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How 2D barcodes will change business

Since the introduction of the barcode in 1974, the world has changed dramatically and with it the demands for reliable data have increased. The authorities who manage the numbers which underpin barcodes named GS1 have also established new standards to support modern supply chains and customer requirements.

What does the barcode tell us of the items we are buying?

The linear barcode, which is recognisable to most of us as the vertical black and white lines scanned at the checkout, provides a small amount of product information. It actually only holds the number in binary format which sits below it, including the brand name, information about the product including type and variation and price.

Barcodes to do more in the future

Shoppers are constantly demanding more information about the products they are buying, from where they were farmed or manufactured and to how to best use and recycle them. Retailers are getting overwhelmed by the sheer volume of data coming from multiple sources in various formats, which is becoming increasingly tricky when it comes to product recalls.

Step forward the 2D barcode.

You will have seen a barcode in 2D before. They look quite similar in many respects to QR codes and can be found on certain prescription medications. A 2D barcode, compared to a regular linear barcode, has the advantage that it can store more data. It can hold information such as an item’s batch and lot number, which is important in healthcare, as well as expiry dates, making it ideal for fresh food monitoring. This can also warn you, for example when a chicken is scanned at the point of sale, if the chicken is past its expiry date and the device would prevent the transaction from occurring.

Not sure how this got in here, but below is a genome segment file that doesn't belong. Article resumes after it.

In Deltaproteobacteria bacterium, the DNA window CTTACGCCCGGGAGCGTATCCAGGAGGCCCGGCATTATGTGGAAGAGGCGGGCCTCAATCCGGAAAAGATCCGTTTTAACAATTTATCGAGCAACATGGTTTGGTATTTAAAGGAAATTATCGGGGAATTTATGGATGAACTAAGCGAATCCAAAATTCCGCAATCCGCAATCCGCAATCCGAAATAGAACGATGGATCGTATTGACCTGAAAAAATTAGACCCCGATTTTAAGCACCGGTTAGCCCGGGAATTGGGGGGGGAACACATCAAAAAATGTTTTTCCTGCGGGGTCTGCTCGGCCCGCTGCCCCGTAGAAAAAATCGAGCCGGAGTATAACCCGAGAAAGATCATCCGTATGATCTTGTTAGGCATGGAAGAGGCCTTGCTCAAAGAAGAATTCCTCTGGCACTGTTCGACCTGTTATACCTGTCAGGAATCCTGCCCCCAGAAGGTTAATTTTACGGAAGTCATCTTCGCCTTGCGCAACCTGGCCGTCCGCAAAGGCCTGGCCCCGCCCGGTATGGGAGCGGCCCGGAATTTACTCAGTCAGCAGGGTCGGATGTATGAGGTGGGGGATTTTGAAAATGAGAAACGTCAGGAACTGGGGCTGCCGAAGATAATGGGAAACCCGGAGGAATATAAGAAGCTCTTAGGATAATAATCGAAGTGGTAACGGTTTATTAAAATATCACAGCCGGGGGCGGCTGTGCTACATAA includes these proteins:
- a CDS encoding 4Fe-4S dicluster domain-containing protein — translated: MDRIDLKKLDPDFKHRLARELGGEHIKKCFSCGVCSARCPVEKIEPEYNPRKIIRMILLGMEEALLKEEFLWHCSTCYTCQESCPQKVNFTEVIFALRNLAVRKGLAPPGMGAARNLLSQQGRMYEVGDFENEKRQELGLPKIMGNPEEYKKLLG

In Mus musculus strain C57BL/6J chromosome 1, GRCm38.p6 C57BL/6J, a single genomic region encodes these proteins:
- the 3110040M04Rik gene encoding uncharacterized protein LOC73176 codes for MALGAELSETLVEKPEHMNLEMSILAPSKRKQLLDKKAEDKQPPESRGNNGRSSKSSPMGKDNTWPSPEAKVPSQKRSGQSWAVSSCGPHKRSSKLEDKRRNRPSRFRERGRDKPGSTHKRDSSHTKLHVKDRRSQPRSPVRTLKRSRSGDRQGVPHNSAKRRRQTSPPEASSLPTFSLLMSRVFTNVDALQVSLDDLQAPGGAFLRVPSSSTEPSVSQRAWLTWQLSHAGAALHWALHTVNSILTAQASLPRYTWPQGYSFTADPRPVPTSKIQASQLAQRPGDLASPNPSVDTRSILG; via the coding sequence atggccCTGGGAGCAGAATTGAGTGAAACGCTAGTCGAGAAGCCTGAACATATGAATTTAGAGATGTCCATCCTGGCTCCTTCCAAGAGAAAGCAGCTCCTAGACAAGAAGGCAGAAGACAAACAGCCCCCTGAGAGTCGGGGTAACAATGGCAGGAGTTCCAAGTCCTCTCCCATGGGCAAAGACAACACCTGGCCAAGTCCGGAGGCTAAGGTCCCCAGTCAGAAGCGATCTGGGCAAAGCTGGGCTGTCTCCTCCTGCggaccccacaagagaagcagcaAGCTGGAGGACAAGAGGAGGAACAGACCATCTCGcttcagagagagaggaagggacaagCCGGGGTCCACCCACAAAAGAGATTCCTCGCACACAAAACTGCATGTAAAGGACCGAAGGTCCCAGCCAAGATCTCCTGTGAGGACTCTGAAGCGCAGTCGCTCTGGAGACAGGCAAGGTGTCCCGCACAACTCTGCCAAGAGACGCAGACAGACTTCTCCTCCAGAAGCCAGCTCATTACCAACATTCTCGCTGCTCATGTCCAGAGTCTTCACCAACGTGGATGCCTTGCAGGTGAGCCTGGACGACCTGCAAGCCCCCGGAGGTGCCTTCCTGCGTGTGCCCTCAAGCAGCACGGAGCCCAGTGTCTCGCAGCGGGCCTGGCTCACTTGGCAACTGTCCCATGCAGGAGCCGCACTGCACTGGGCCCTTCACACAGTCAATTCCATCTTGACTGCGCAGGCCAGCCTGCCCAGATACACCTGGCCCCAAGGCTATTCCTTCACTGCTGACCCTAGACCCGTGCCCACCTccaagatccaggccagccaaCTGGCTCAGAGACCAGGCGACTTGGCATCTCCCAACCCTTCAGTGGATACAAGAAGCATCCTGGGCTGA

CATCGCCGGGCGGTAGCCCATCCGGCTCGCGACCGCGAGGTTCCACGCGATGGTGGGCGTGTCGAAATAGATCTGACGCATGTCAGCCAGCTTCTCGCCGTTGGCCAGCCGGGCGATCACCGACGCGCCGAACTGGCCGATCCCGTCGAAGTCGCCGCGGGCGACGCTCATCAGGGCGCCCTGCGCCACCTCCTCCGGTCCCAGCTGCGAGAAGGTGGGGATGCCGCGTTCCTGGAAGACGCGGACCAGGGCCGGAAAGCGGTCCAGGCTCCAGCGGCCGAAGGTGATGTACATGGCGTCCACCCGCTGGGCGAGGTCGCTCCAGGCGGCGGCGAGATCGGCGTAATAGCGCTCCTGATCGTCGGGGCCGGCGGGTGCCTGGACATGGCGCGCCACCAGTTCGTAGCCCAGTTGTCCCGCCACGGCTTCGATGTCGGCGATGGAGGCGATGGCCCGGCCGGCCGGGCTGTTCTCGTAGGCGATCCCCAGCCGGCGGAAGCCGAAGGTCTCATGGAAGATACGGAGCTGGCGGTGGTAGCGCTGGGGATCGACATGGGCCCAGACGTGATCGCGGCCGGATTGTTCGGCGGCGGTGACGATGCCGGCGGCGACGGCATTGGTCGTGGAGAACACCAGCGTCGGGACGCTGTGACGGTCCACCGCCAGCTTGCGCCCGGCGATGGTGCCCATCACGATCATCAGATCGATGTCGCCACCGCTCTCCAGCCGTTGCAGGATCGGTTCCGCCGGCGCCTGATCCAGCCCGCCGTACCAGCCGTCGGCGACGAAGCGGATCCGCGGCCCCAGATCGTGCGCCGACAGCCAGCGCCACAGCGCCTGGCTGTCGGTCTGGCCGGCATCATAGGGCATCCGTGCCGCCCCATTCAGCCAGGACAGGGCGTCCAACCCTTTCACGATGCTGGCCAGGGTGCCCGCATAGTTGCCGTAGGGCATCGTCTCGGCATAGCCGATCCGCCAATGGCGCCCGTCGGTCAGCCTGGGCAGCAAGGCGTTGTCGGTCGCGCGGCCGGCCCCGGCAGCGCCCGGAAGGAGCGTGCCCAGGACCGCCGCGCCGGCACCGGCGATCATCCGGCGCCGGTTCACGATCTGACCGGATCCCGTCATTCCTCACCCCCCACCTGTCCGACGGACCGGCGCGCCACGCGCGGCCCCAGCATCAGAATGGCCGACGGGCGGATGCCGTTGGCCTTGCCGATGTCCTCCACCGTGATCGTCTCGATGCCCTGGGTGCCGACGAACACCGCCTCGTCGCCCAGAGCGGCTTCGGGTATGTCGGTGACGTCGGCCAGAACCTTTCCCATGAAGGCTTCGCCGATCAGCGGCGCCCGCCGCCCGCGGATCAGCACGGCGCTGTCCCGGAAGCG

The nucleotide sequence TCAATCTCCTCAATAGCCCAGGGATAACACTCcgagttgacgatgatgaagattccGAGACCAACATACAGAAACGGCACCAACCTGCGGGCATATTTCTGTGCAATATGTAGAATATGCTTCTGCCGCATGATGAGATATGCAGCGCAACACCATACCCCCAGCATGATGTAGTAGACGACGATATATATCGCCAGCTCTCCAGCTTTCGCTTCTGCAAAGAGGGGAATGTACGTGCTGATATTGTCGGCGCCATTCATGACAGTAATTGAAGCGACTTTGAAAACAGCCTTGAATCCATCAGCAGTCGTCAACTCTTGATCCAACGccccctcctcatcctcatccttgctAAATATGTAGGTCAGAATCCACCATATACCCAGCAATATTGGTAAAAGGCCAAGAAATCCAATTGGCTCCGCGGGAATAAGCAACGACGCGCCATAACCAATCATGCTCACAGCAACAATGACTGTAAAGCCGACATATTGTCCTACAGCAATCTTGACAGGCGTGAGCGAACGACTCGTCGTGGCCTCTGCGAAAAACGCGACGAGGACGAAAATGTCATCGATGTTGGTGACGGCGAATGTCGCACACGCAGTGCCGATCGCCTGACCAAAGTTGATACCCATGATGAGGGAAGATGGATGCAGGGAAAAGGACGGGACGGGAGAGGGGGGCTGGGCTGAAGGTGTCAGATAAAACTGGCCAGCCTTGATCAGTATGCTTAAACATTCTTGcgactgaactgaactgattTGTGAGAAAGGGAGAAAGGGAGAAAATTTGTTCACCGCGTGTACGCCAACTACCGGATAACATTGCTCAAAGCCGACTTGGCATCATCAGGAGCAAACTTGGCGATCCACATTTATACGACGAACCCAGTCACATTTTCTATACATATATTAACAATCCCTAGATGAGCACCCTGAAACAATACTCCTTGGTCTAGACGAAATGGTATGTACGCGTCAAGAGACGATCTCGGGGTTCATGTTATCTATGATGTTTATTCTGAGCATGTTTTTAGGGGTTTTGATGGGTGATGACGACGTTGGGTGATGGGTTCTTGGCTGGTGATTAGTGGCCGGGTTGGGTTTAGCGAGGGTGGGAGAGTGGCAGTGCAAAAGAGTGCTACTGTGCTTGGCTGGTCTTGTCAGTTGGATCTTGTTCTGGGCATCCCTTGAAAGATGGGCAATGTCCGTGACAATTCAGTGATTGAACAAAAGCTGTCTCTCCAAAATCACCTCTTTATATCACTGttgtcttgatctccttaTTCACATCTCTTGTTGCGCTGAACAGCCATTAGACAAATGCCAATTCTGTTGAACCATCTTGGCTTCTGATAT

In addition to increasing the amount of available data, 2D barcodes take up far less space on packages than a conventional linear barcode. It provides more room on the product label, room that can be used to show off your brand credentials or provide a deeper insight into your product, helping you develop greater trust with your consumers.

How will 2D barcodes affect your business?

There has been an increase in products coming onto the market featuring several different barcodes on the packaging. We’ve seen a major global drinks manufacturer add the following to their bottles featuring three different codes on one product:

  • GS1 Standards – 2D barcodes
  • One EAN linear barcode for point of sale
  • One QR code for smart label nutritional information
  • One proprietary code to enable marketing activities 

Given a finite space on the packaging, it is important to use this efficiently.

In February 2020, Digital Link was ratified by the industry. Digital Link allows digital linkage of product information, all from one data carrier (or barcode). Improving the experience for consumers and patients around the globe while reinforcing brand loyalty, improving traceability of the supply chain, patient safety and efficiencies while bringing barcode scanning into the 21st century.

GS1 Digital Link would allow connection to all forms of business-to-business (B2B) and business-to – consumer (B2C) information, similar to the way a web address (URL) points to a specific website. And, instead of being restricted to one type of data carrier like a standard barcode, brands can now use QR code, RFID, GS1 DataMatrix tag or Near-field Communication (NFC) to transmit the information to their customers.

Same barcode – for both on and offline

The current barcode is going to be with us for some time, but the new 2D barcode standard will become more and used and ubiquitous as companies become aware of the benefits. The roll out of the barcode will require a critical mass of retailers to be able to support the new barcodes.

The Despatch Cloud App supports standard 1D barcodes as well as QR codes, GS1 Digital Link and other 2D barcodes. Our Warehouse management System supports the data encoded into both 1D and 2D barcodes, including serial numbers, expiry dates and batches.

This is also in favor of the old adage of fewer. Less space, more commercialisation. Less readability, less high definition. More info, less barcode.

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